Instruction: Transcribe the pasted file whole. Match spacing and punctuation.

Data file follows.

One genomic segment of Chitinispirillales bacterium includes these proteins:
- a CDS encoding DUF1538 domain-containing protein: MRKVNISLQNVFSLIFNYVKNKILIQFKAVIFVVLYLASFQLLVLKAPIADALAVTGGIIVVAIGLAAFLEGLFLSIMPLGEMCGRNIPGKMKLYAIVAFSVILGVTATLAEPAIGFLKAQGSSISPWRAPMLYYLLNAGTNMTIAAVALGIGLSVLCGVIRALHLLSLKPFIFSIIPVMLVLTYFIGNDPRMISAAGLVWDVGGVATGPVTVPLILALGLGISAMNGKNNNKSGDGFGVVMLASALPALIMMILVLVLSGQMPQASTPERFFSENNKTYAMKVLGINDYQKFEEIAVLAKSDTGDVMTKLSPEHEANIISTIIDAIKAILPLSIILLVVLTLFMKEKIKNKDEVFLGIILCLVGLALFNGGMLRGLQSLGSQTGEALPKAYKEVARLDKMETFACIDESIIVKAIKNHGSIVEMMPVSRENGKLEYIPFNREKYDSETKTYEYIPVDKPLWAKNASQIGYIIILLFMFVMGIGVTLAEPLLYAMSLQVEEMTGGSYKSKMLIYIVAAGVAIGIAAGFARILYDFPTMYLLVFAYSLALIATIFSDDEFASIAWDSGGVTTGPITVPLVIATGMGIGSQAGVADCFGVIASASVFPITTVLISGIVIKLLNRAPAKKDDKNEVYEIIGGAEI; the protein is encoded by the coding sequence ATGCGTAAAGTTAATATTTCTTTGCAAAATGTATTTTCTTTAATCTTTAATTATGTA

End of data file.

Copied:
One genomic segment of Chitinispirillales bacterium includes these proteins:
- a CDS encoding DUF1538 domain-containing protein: MRKVNISLQNVFSLIFNYVKNKILIQFKAVIFVVLYLASFQLLVLKAPIADALAVTGGIIVVAIGLAAFLEGLFLSIMPLGEMCGRNIPGKMKLYAIVAFSVILGVTATLAEPAIGFLKAQGSSISPWRAPMLYYLLNAGTNMTIAAVALGIGLSVLCGVIRALHLLSLKPFIFSIIPVMLVLTYFIGNDPRMISAAGLVWDVGGVATGPVTVPLILALGLGISAMNGKNNNKSGDGFGVVMLASALPALIMMILVLVLSGQMPQASTPERFFSENNKTYAMKVLGINDYQKFEEIAVLAKSDTGDVMTKLSPEHEANIISTIIDAIKAILPLSIILLVVLTLFMKEKIKNKDEVFLGIILCLVGLALFNGGMLRGLQSLGSQTGEALPKAYKEVARLDKMETFACIDESIIVKAIKNHGSIVEMMPVSRENGKLEYIPFNREKYDSETKTYEYIPVDKPLWAKNASQIGYIIILLFMFVMGIGVTLAEPLLYAMSLQVEEMTGGSYKSKMLIYIVAAGVAIGIAAGFARILYDFPTMYLLVFAYSLALIATIFSDDEFASIAWDSGGVTTGPITVPLVIATGMGIGSQAGVADCFGVIASASVFPITTVLISGIVIKLLNRAPAKKDDKNEVYEIIGGAEI; the protein is encoded by the coding sequence ATGCGTAAAGTTAATATTTCTTTGCAAAATGTATTTTCTTTAATCTTTAATTATGTA